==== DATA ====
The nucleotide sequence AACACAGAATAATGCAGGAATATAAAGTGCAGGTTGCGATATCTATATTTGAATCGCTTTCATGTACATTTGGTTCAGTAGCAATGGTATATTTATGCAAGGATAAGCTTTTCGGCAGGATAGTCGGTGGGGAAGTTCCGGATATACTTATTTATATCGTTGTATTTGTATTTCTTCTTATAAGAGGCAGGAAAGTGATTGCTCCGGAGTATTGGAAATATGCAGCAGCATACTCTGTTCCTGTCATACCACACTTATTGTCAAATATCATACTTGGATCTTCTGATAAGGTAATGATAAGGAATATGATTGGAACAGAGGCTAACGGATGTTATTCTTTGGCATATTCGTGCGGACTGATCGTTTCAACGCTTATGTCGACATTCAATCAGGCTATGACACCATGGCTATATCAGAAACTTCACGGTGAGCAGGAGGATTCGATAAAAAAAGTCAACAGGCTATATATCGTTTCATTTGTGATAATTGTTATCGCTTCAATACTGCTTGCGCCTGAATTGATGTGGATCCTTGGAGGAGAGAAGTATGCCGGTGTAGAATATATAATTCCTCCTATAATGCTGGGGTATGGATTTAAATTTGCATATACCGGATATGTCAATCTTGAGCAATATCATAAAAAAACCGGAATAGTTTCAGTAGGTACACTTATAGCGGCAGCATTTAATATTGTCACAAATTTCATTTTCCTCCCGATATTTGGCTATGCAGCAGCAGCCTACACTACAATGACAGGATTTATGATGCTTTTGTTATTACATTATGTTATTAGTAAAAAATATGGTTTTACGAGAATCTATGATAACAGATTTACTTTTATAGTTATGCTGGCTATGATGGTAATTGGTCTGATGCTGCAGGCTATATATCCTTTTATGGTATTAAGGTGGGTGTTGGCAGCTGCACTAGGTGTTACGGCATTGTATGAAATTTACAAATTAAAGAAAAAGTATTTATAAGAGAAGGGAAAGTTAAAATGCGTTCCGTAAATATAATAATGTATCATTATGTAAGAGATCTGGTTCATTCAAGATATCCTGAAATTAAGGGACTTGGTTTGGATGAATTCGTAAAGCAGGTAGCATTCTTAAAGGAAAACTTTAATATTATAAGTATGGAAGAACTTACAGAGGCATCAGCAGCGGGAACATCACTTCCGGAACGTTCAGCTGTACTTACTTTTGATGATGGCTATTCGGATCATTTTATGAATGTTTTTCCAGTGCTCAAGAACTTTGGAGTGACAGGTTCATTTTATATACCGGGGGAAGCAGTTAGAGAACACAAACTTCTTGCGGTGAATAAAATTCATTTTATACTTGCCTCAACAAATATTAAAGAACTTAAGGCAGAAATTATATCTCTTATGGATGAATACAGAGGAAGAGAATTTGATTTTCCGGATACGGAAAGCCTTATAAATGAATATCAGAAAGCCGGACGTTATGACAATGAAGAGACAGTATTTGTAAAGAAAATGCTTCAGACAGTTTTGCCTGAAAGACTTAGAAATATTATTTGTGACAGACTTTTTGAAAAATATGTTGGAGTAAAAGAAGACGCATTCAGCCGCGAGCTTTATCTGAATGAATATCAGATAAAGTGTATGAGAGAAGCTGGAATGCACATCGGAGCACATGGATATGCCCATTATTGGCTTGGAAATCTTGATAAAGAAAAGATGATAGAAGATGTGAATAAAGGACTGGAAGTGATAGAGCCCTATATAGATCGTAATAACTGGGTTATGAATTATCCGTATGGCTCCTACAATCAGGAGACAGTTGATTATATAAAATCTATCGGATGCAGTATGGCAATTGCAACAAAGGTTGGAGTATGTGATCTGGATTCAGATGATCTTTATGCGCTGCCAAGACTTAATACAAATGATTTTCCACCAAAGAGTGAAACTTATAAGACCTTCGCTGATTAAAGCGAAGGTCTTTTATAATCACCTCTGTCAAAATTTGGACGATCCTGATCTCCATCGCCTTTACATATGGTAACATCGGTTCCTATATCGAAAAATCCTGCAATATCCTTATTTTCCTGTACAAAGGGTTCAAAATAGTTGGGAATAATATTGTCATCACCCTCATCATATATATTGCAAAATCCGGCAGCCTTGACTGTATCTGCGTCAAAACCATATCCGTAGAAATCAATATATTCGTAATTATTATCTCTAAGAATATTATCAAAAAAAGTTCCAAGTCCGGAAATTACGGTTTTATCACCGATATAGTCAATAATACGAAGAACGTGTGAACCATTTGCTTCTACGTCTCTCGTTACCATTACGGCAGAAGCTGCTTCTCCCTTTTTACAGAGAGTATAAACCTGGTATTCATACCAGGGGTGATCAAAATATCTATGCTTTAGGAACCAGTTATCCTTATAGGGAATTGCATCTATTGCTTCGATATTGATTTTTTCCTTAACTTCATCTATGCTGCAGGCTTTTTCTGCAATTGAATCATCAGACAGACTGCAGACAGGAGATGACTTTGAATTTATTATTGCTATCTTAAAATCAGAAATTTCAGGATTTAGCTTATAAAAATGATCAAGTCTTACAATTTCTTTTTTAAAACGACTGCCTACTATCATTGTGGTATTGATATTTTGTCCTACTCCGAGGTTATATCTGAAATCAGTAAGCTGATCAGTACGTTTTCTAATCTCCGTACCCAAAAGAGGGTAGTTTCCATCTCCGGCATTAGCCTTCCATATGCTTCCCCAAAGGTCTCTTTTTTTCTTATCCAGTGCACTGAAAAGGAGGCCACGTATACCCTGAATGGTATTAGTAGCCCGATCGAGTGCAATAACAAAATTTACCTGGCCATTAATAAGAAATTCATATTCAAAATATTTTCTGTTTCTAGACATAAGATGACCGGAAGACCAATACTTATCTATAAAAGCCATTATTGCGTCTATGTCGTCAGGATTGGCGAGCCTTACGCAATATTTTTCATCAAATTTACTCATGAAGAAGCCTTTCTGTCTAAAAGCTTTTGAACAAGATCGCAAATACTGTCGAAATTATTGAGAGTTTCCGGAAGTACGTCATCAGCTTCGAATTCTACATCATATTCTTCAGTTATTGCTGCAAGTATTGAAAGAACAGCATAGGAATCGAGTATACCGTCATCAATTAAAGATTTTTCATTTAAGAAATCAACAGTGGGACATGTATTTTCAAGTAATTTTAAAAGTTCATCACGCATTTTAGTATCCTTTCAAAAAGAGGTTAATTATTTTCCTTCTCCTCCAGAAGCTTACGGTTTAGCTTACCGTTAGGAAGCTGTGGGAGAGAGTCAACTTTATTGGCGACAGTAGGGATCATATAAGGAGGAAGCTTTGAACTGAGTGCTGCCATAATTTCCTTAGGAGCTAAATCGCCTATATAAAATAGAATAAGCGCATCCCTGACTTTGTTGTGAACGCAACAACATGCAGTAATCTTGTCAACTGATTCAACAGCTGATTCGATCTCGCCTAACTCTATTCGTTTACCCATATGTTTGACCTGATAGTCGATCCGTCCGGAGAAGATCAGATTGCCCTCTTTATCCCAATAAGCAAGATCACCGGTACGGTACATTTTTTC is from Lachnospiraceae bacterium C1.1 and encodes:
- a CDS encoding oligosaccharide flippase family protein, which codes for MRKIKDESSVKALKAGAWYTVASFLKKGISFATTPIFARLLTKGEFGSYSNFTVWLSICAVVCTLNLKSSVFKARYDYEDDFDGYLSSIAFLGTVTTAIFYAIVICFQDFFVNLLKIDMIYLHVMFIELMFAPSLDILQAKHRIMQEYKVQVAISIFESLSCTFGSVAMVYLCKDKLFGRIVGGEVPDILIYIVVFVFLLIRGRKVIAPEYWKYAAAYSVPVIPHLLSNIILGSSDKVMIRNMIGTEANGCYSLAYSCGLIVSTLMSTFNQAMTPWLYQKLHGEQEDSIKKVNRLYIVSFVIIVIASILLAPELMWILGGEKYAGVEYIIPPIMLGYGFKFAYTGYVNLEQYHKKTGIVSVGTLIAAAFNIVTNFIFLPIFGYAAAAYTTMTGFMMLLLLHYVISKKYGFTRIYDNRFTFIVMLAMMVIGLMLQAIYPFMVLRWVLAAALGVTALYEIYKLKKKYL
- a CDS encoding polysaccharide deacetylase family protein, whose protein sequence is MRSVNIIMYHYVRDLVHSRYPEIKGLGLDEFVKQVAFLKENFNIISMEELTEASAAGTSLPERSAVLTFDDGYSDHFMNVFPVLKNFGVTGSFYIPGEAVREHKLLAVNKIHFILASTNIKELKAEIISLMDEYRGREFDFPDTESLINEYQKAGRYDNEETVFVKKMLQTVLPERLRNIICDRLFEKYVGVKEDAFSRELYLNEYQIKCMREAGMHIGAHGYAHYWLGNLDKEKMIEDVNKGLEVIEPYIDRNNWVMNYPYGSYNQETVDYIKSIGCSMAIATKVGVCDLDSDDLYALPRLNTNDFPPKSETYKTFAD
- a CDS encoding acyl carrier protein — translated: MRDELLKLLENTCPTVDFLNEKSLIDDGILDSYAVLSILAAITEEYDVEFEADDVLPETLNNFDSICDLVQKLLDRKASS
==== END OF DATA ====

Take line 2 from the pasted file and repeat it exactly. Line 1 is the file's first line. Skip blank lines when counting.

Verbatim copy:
- a CDS encoding oligosaccharide flippase family protein, which codes for MRKIKDESSVKALKAGAWYTVASFLKKGISFATTPIFARLLTKGEFGSYSNFTVWLSICAVVCTLNLKSSVFKARYDYEDDFDGYLSSIAFLGTVTTAIFYAIVICFQDFFVNLLKIDMIYLHVMFIELMFAPSLDILQAKHRIMQEYKVQVAISIFESLSCTFGSVAMVYLCKDKLFGRIVGGEVPDILIYIVVFVFLLIRGRKVIAPEYWKYAAAYSVPVIPHLLSNIILGSSDKVMIRNMIGTEANGCYSLAYSCGLIVSTLMSTFNQAMTPWLYQKLHGEQEDSIKKVNRLYIVSFVIIVIASILLAPELMWILGGEKYAGVEYIIPPIMLGYGFKFAYTGYVNLEQYHKKTGIVSVGTLIAAAFNIVTNFIFLPIFGYAAAAYTTMTGFMMLLLLHYVISKKYGFTRIYDNRFTFIVMLAMMVIGLMLQAIYPFMVLRWVLAAALGVTALYEIYKLKKKYL